First Lutheran Church
October 18, 2015
Who will you serve? Do you got a prickly feeling when asked that question? If so, perhaps it is because it goes so squarely against our grain. So, I will ask it again. Who will you serve? As American human beings, we prize our freedom, accomplishments, autonomy and self-determination. Which is why, if we slow down and take the question seriously, we will recognize how much it grates against our deeply held beliefs and culturally formed sensibilities. Yet perhaps one of the most pernicious illusions of our culture is that we are, indeed, free and autonomous beings who can live independent of all bonds of loyalty, devotion and service. In fact, I shudder to think how much time and energy we expend in service to the idea that we do not have to serve anyone. I chose the phrase in service to quite deliberately.
The assertion that you will always serve something or someone whether you know it or not is at the very heart of today’s passage. It is also very much at the heart of Mark’s Gospel. There is a careful literary structuring of this section of Jesus’ journey to Jerusalem which is centered on his three assertions that he is going there to die. It begins in chapter 8 where Jesus heals a blind man at Bethsaida. Then, as Peter confesses that Jesus is the messiah, Jesus the Messiah tells them for the first time that he is going to Jerusalem to suffer and die. Peter, being Peter, doesn’t get it and rebukes Jesus, who, in turn, rebukes him right back.
In chapter 9, Jesus repeats that he will suffer and die in Jerusalem, a pronouncement that terrifies his disciples into silence for awhile. As they ponder what he means they begin arguing with each other about who is the greatest because, again, they don’t get it. Jesus’ words take time to sink in, so he puts before them a child and tells them that leadership and greatness are about welcoming the vulnerable and defenseless.
Now, in chapter 10, Jesus, for the third time, asserts that he is on his way to Jerusalem to suffer and die. And, again, the disciples don’t get it. First, James and John ask for special places of honor and then the rest of the disciples resent their self-interested pushiness. Jesus’ words still have not sunk in and taken hold. So he says as plainly and clearly as possible that to be great is to serve others and that to be first is to be last. Then he heals blind Bartimaeus.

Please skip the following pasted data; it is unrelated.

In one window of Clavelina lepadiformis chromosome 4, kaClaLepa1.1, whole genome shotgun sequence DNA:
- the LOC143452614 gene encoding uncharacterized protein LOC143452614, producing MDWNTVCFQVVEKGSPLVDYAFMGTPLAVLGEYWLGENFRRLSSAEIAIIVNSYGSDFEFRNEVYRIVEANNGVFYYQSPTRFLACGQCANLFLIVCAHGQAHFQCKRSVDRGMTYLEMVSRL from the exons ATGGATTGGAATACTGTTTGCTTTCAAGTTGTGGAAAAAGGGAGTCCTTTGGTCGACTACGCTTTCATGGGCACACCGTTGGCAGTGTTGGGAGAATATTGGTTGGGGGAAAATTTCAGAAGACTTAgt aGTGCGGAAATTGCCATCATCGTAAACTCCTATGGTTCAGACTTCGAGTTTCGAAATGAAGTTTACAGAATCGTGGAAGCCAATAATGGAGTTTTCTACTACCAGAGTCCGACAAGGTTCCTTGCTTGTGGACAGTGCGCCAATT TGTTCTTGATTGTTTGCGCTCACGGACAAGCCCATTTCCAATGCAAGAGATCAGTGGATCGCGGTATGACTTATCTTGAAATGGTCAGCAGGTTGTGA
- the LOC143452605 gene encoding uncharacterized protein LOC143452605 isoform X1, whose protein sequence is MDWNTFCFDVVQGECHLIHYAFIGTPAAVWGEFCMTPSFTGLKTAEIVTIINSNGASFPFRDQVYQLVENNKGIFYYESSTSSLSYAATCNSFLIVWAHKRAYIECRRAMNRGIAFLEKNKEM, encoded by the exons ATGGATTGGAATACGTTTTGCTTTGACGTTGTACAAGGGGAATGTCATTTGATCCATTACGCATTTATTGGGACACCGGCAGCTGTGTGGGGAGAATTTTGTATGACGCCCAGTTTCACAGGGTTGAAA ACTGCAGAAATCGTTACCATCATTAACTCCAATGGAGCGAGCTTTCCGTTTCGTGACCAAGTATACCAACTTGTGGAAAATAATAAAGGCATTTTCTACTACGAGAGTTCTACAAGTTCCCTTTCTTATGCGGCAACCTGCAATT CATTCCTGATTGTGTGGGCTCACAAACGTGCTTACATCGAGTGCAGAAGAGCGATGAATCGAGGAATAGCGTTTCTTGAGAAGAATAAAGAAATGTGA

It is interesting how these healings of blindness bracket Jesus’ three pronouncements of his impending death, the disciples’ failure to understand and Jesus ongoing teaching about what constitutes greatness. Mark tells the story this way because he knows that Jesus’ identity, purpose and teaching run contrary to our natural tendency to think about power, leadership and life according to how the world defines those things. He knows that we are blind in that way and need time for it all to sink in. James and John think greatness comes from status and power. Jesus responds by pointing out that there is no escaping service. We will either serve others with joy, or we will become a slave to our illusions that we are free and secure through status, power, wealth, youth, fame or possessions, or whatever.
So I ask again. Who will you serve? Will you serve the voices of human culture that says you can be free on your own and at any cost? Or will you serve the voice of Jesus which calls you to find your freedom and true self through service to your neighbor? God created us to live in relationship because we are made in the image of the triune God. We are made to be in relationship and we discover our wholeness only as we join ourselves to the service of those around us.
Jesus, the Messish, teaches that he gives his life as a ransom for many. Traditionally, the church has taught that this means that, on the cross, Jesus buys us back from evil and gives us back to God. Perhaps he is also buying us back from our delusions that we are somehow self-sufficient. When we look at it that way, his whole life, including his self-sacrificing death, challenges those delusions with the surprising and life-giving revelation that as we lose ourselves in service we find ourselves living more fully than ever before. His is a sacrifice validated in the resurrection and in our own experience of service and love.
So I ask one last time. Who will you serve? God gives you the freedom to answer that question for yourselves. Those who answer that we will serve God and God’s precious people, we will discover the power to serve others as we find ourselves. This is how we give glory to God and build up the Body of Christ. To God be the glory. Amen.